Saturday, April 18, 2009

Out With The Old...In With the New

Let's do a bit of before and after on bathrooms, shall we?

Master Bathroom: Original
If you were walking around with me in the Fall of 2003, checking out the house, here's what we would have seen when we went into the master bathroom. Just behind the door was a closet that you had to step up into. It was narrow and deep and had a nice shelf surround up high. As you turn to your right, you'd see the sink in the left corner of the bathroom, and then as you kept turning right, you'd see a lone toilet over in the right corner of the bathroom. Here's what you wouldn't see: a shower or tub, a source of heating or cooling, electrical outlets, or a window.

Master Bathroom: New
I feel like now I have an amazing master bathroom. When you walk in, the toilet and vanity are on your right. To the back right of the bathroom is a closet, and in the back left corner is the roman tub with a tile surround and a nice, big window. On your immediate left is the massive shower with some really beautiful tile in it. (Right now there's a little problem with slope on the floor, so water puddles where it shouldn't, but Pete's going to address that.) Ready for a shower party? There are two shower heads on the left and right, and once it comes in, there will be a rain head faucet directly above you.

Main Upstairs Bathroom: Original
Head up the stairs and you'll come to a landing; that's where there's a door leading into the main upstairs bathroom. In the original house, you'd walk through that door and, straight in front of you, you'd find a water closet with a toilet. Look to your left, and you'd see a great old pedestal tub in front of a window, a sink just beyond it, and then a door into a cedar lined closet.

Main Upstairs Bathroom: New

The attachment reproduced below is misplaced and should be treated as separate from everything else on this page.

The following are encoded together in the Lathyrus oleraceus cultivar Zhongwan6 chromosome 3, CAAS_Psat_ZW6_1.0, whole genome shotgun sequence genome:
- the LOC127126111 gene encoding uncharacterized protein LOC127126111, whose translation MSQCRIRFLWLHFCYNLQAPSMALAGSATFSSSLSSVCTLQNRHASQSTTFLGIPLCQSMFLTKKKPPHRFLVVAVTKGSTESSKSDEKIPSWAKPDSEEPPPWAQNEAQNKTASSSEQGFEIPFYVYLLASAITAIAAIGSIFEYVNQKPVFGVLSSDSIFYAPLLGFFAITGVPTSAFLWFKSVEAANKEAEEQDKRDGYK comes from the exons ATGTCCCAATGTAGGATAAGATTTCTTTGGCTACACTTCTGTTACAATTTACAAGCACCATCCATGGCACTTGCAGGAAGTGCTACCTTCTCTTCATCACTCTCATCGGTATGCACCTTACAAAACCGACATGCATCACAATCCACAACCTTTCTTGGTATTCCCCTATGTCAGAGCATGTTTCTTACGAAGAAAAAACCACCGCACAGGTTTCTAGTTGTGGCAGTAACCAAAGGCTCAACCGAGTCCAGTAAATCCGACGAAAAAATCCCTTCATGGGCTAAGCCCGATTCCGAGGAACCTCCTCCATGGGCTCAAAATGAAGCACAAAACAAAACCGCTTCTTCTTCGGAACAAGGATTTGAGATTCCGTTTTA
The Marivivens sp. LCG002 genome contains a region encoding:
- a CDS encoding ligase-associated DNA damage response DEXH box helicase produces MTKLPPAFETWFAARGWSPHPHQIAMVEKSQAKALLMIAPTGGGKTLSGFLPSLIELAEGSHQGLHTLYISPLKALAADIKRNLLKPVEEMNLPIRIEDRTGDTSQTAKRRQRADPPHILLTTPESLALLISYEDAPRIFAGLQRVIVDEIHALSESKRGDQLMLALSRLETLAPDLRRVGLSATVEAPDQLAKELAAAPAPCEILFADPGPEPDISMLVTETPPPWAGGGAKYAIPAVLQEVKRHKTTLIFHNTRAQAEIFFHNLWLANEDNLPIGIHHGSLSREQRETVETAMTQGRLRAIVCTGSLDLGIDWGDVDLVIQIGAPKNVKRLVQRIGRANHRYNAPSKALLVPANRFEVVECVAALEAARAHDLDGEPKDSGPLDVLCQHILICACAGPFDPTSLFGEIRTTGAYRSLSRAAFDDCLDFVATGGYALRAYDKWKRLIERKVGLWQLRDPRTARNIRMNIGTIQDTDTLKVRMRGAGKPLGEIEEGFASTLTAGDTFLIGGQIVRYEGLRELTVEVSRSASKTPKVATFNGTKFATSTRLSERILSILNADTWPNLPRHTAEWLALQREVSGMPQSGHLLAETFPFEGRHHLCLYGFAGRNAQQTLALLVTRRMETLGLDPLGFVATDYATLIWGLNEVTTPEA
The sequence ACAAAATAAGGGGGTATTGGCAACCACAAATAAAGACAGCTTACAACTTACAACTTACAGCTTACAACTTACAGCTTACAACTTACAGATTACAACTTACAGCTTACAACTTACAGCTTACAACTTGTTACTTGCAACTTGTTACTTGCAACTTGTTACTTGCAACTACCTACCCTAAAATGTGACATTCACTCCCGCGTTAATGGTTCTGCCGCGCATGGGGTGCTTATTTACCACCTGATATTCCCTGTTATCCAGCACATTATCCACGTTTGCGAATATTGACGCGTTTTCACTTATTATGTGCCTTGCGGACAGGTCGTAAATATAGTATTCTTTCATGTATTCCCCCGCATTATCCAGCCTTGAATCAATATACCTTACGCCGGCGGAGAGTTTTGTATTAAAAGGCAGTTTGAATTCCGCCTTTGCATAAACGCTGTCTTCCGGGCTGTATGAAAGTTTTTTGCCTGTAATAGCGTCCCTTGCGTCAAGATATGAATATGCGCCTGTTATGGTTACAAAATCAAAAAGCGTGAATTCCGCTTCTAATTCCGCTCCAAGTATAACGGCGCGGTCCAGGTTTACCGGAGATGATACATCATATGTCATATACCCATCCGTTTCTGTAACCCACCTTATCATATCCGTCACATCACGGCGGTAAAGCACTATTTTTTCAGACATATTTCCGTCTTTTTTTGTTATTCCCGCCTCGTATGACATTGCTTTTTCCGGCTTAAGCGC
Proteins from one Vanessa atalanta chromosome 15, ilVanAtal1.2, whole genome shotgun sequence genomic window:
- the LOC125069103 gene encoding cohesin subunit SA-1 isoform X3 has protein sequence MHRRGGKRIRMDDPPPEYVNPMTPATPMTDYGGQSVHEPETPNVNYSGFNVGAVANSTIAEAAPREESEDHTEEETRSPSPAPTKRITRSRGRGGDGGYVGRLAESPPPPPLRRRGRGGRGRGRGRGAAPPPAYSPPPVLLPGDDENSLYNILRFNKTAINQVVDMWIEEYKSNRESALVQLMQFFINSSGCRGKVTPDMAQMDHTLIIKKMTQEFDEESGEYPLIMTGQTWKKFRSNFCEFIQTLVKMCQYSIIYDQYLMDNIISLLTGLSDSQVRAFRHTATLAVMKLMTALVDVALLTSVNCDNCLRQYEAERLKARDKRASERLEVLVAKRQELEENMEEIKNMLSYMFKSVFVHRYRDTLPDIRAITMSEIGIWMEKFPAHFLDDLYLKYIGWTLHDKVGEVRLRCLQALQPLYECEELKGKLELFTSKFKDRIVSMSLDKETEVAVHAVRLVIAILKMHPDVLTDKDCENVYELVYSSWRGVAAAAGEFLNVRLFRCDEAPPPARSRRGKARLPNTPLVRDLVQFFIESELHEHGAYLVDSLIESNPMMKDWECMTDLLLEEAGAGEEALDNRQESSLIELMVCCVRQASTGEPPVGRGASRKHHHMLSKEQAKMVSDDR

Sam Binkley, my architect, decided we should shift that main upstairs bathroom to the center of the back of the house (it used to be off to the side, above the master bathroom) and also raise its floor so that we'd have full 10-foot ceilings in the new kitchen complex below it. (This bathroom is basically located above the powder room, coat closet, and anteroom.) The following shot, taken from where the old pedestal tub will be re-situated, shows the new vanity (faucets are on order), the mostly-tiled big walk-in shower, and the narrow linen closet. In the front right corner of this picture, you can see the nice stain job Pete's crew did on the stairs you have to walk up when you come in from the landing.

Eliminating the Old Shower/Bathroom
Wednesday night, April 15, 2009, was not only the release from eight straight hours of doing my taxes up to the deadline and getting them mailed with about 10 minutes to spare. It was also the first time I got to take a shower in the new master bathroom. The plumbing was switched over from the old system to the new. This meant that Pete could have his guys demolish the old bathroom that had been built into one of the back bedrooms upstairs. Here's what it basically looked like back in 2003:

I want you to understand this: for five and a half years, the only way to take a shower in this great old house was to go upstairs and into this tiny, tiny bathroom. It measured 6.5 feet wide and 4.5 feet deep. Of course, the standing room in there was more like 4 feet by 2.5 feet, because there was a tub/shower along the right wall, a sink in the middle, and a toilet on the left. Even the door was small: it might have been about 5 feet 10 inches. I didn't have to duck my head to go in, but many people did. The caulking around the tub was so aged and poor that the cement board had disintegrated and, once the kitchen had been demolished, there was a gaping hole opening to the out-of-doors.

The picture on the right shows where there was rotting in the floor under the tub. I think elsewhere, earlier, I talked about the places in the dining room below where water had dripped through and rotted out the ceiling below.

So not only was it amazing and wonderful to utilize the new master shower, it was with no remorse that I saw that old bathroom's demolition finally come to pass.

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